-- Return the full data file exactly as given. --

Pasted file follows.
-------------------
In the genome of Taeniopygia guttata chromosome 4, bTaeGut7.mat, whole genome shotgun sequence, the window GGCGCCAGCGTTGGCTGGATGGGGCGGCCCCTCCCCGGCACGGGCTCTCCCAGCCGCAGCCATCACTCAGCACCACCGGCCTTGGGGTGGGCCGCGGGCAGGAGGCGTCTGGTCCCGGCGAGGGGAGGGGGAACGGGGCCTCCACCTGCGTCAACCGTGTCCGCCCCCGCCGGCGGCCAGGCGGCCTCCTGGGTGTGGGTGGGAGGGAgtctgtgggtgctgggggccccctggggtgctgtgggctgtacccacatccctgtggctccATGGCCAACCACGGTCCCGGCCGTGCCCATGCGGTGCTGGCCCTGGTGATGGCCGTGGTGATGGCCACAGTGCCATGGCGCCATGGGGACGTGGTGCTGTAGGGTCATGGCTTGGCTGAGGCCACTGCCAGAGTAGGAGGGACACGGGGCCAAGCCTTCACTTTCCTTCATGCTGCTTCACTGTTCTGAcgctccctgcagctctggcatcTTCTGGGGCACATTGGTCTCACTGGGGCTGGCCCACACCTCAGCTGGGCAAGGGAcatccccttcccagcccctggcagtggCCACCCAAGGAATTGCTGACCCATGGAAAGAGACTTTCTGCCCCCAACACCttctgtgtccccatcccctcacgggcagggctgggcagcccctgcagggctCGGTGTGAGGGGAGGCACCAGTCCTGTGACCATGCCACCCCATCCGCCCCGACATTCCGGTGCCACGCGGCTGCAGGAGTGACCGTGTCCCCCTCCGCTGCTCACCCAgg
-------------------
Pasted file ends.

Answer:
In the genome of Taeniopygia guttata chromosome 4, bTaeGut7.mat, whole genome shotgun sequence, the window GGCGCCAGCGTTGGCTGGATGGGGCGGCCCCTCCCCGGCACGGGCTCTCCCAGCCGCAGCCATCACTCAGCACCACCGGCCTTGGGGTGGGCCGCGGGCAGGAGGCGTCTGGTCCCGGCGAGGGGAGGGGGAACGGGGCCTCCACCTGCGTCAACCGTGTCCGCCCCCGCCGGCGGCCAGGCGGCCTCCTGGGTGTGGGTGGGAGGGAgtctgtgggtgctgggggccccctggggtgctgtgggctgtacccacatccctgtggctccATGGCCAACCACGGTCCCGGCCGTGCCCATGCGGTGCTGGCCCTGGTGATGGCCGTGGTGATGGCCACAGTGCCATGGCGCCATGGGGACGTGGTGCTGTAGGGTCATGGCTTGGCTGAGGCCACTGCCAGAGTAGGAGGGACACGGGGCCAAGCCTTCACTTTCCTTCATGCTGCTTCACTGTTCTGAcgctccctgcagctctggcatcTTCTGGGGCACATTGGTCTCACTGGGGCTGGCCCACACCTCAGCTGGGCAAGGGAcatccccttcccagcccctggcagtggCCACCCAAGGAATTGCTGACCCATGGAAAGAGACTTTCTGCCCCCAACACCttctgtgtccccatcccctcacgggcagggctgggcagcccctgcagggctCGGTGTGAGGGGAGGCACCAGTCCTGTGACCATGCCACCCCATCCGCCCCGACATTCCGGTGCCACGCGGCTGCAGGAGTGACCGTGTCCCCCTCCGCTGCTCACCCAgg